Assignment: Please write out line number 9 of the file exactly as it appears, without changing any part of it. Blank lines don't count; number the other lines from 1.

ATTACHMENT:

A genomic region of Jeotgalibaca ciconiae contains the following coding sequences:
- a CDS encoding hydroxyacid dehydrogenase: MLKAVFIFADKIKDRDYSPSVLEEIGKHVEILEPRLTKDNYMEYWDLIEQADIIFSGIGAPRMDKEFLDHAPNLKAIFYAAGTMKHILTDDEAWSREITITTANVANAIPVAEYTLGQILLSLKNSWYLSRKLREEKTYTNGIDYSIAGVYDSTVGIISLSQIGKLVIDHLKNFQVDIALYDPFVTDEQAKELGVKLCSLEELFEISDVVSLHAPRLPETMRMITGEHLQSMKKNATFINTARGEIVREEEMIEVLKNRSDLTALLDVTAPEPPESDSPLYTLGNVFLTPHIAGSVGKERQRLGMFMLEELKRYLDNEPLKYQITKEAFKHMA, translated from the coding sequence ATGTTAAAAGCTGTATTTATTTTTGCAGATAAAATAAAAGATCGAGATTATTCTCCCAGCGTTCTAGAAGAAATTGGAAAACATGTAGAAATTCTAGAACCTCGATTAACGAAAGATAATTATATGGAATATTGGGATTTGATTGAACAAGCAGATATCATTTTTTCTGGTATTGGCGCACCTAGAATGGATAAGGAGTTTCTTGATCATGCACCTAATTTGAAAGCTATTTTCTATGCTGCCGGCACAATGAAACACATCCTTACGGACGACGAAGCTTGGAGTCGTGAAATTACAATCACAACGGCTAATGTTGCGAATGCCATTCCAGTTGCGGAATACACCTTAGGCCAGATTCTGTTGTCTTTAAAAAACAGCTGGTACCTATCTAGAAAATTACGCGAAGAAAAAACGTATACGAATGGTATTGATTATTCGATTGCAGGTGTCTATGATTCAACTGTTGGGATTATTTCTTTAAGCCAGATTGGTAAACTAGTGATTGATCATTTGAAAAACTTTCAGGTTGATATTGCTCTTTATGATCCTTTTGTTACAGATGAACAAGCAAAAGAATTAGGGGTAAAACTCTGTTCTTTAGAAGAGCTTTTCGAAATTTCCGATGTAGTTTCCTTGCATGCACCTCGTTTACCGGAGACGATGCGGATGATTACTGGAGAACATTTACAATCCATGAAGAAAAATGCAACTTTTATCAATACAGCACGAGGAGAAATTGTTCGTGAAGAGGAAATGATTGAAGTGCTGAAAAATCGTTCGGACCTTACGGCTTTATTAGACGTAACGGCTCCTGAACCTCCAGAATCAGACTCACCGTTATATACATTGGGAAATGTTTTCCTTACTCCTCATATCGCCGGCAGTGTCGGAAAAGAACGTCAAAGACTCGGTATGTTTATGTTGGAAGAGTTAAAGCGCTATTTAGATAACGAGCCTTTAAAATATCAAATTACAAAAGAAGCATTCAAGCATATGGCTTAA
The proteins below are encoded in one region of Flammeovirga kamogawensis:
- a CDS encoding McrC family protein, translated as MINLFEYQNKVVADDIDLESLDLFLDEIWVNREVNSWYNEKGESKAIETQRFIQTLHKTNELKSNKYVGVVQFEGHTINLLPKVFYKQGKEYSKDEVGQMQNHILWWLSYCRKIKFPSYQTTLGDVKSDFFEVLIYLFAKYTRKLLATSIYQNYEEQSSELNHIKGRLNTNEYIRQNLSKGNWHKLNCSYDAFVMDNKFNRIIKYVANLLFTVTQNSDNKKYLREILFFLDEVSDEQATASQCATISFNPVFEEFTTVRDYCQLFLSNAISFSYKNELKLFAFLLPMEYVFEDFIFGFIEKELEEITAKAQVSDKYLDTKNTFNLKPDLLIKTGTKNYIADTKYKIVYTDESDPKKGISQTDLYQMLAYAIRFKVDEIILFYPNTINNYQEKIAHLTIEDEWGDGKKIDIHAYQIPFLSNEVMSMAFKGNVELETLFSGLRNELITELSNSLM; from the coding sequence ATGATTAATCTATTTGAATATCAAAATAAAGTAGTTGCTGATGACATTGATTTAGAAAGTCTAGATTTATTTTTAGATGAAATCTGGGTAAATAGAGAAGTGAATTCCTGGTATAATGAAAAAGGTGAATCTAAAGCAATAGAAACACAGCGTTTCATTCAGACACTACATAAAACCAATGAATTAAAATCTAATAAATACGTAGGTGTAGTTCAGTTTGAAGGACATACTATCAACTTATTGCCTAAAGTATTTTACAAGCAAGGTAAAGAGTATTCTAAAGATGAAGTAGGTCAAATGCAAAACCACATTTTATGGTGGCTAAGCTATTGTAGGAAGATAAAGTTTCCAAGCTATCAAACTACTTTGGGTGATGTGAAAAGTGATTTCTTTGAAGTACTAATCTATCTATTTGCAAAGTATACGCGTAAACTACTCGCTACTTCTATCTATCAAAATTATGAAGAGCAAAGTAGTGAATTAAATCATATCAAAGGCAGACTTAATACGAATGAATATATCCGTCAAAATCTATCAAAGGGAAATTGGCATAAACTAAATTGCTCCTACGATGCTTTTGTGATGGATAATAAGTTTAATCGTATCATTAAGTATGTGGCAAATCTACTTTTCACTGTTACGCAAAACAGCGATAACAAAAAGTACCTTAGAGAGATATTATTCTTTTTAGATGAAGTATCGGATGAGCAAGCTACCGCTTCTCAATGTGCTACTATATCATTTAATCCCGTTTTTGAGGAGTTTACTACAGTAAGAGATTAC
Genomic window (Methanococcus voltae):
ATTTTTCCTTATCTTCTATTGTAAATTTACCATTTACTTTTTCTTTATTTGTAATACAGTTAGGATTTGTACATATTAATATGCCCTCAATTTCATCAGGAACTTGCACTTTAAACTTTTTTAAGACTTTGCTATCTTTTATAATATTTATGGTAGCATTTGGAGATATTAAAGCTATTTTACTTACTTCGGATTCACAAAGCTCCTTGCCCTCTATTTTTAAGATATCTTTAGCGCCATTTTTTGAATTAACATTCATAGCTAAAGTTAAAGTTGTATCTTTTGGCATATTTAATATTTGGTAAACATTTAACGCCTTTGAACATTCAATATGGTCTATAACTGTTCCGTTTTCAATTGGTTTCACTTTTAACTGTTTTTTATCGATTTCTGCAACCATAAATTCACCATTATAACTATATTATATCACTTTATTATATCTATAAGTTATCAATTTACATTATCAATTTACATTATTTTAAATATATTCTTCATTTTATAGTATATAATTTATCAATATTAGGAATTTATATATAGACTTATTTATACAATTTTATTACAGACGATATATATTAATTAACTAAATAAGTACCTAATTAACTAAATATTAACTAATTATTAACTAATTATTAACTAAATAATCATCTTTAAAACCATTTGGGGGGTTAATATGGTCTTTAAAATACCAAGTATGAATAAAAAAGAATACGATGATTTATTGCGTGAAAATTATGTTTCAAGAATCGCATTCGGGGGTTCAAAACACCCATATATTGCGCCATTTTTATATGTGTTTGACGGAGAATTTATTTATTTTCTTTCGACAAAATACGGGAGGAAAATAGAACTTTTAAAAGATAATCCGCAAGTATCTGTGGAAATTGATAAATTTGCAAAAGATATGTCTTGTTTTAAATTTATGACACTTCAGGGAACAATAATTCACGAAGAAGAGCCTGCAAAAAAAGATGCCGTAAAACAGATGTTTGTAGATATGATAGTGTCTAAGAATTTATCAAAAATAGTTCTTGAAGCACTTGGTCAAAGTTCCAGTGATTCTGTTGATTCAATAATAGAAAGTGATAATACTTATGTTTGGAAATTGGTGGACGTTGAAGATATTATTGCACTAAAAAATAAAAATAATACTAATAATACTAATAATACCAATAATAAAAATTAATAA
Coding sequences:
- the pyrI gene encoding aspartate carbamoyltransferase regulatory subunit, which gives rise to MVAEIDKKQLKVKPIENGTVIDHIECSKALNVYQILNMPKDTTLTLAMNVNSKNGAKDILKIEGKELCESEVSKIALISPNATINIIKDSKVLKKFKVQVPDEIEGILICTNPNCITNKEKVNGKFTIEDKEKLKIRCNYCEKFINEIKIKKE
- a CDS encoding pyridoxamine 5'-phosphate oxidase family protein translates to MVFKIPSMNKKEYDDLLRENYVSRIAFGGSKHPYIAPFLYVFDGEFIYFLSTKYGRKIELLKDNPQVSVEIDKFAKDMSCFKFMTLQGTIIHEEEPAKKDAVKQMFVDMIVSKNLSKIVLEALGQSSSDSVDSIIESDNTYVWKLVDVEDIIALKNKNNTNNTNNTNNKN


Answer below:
- a CDS encoding pyridoxamine 5'-phosphate oxidase family protein translates to MVFKIPSMNKKEYDDLLRENYVSRIAFGGSKHPYIAPFLYVFDGEFIYFLSTKYGRKIELLKDNPQVSVEIDKFAKDMSCFKFMTLQGTIIHEEEPAKKDAVKQMFVDMIVSKNLSKIVLEALGQSSSDSVDSIIESDNTYVWKLVDVEDIIALKNKNNTNNTNNTNNKN